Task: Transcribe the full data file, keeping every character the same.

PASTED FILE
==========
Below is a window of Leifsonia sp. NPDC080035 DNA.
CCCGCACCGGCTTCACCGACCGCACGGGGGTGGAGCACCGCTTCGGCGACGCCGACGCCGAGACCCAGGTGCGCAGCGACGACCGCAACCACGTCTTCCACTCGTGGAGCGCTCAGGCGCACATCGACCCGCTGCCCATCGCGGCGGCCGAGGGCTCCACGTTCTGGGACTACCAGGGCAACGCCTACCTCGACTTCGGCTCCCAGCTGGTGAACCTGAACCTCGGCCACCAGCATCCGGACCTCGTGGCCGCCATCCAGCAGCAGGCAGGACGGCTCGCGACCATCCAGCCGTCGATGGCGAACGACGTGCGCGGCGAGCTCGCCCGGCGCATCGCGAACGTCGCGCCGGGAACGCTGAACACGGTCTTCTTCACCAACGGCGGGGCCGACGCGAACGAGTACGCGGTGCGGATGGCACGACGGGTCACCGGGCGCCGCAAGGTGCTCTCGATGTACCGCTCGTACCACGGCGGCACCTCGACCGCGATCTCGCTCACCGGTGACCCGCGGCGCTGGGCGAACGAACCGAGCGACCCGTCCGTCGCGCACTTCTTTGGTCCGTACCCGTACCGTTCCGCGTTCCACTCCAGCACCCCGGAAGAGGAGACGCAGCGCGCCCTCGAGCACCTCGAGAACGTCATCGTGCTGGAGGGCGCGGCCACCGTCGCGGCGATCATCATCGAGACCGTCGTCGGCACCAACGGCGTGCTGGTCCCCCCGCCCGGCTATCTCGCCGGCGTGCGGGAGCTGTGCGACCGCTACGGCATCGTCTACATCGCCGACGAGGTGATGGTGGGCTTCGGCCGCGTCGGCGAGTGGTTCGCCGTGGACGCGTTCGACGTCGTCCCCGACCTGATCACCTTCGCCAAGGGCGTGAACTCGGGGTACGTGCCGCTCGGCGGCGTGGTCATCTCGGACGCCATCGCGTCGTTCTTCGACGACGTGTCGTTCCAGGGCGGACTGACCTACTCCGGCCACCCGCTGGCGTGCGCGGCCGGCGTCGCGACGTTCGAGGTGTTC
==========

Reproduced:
Below is a window of Leifsonia sp. NPDC080035 DNA.
CCCGCACCGGCTTCACCGACCGCACGGGGGTGGAGCACCGCTTCGGCGACGCCGACGCCGAGACCCAGGTGCGCAGCGACGACCGCAACCACGTCTTCCACTCGTGGAGCGCTCAGGCGCACATCGACCCGCTGCCCATCGCGGCGGCCGAGGGCTCCACGTTCTGGGACTACCAGGGCAACGCCTACCTCGACTTCGGCTCCCAGCTGGTGAACCTGAACCTCGGCCACCAGCATCCGGACCTCGTGGCCGCCATCCAGCAGCAGGCAGGACGGCTCGCGACCATCCAGCCGTCGATGGCGAACGACGTGCGCGGCGAGCTCGCCCGGCGCATCGCGAACGTCGCGCCGGGAACGCTGAACACGGTCTTCTTCACCAACGGCGGGGCCGACGCGAACGAGTACGCGGTGCGGATGGCACGACGGGTCACCGGGCGCCGCAAGGTGCTCTCGATGTACCGCTCGTACCACGGCGGCACCTCGACCGCGATCTCGCTCACCGGTGACCCGCGGCGCTGGGCGAACGAACCGAGCGACCCGTCCGTCGCGCACTTCTTTGGTCCGTACCCGTACCGTTCCGCGTTCCACTCCAGCACCCCGGAAGAGGAGACGCAGCGCGCCCTCGAGCACCTCGAGAACGTCATCGTGCTGGAGGGCGCGGCCACCGTCGCGGCGATCATCATCGAGACCGTCGTCGGCACCAACGGCGTGCTGGTCCCCCCGCCCGGCTATCTCGCCGGCGTGCGGGAGCTGTGCGACCGCTACGGCATCGTCTACATCGCCGACGAGGTGATGGTGGGCTTCGGCCGCGTCGGCGAGTGGTTCGCCGTGGACGCGTTCGACGTCGTCCCCGACCTGATCACCTTCGCCAAGGGCGTGAACTCGGGGTACGTGCCGCTCGGCGGCGTGGTCATCTCGGACGCCATCGCGTCGTTCTTCGACGACGTGTCGTTCCAGGGCGGACTGACCTACTCCGGCCACCCGCTGGCGTGCGCGGCCGGCGTCGCGACGTTCGAGGTGTTC